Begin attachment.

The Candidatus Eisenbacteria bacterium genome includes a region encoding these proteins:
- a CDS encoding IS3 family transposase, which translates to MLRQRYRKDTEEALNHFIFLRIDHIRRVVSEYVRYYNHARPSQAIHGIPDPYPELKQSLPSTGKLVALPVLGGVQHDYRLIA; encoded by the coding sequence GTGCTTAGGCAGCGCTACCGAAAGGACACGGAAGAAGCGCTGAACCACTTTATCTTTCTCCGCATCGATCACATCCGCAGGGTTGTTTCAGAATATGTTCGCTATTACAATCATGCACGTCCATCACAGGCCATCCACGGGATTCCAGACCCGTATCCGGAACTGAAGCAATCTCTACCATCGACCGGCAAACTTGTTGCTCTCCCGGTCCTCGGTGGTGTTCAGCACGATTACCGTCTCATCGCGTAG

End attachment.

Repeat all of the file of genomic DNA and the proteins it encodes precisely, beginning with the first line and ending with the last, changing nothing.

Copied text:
The Candidatus Eisenbacteria bacterium genome includes a region encoding these proteins:
- a CDS encoding IS3 family transposase, which translates to MLRQRYRKDTEEALNHFIFLRIDHIRRVVSEYVRYYNHARPSQAIHGIPDPYPELKQSLPSTGKLVALPVLGGVQHDYRLIA; encoded by the coding sequence GTGCTTAGGCAGCGCTACCGAAAGGACACGGAAGAAGCGCTGAACCACTTTATCTTTCTCCGCATCGATCACATCCGCAGGGTTGTTTCAGAATATGTTCGCTATTACAATCATGCACGTCCATCACAGGCCATCCACGGGATTCCAGACCCGTATCCGGAACTGAAGCAATCTCTACCATCGACCGGCAAACTTGTTGCTCTCCCGGTCCTCGGTGGTGTTCAGCACGATTACCGTCTCATCGCGTAG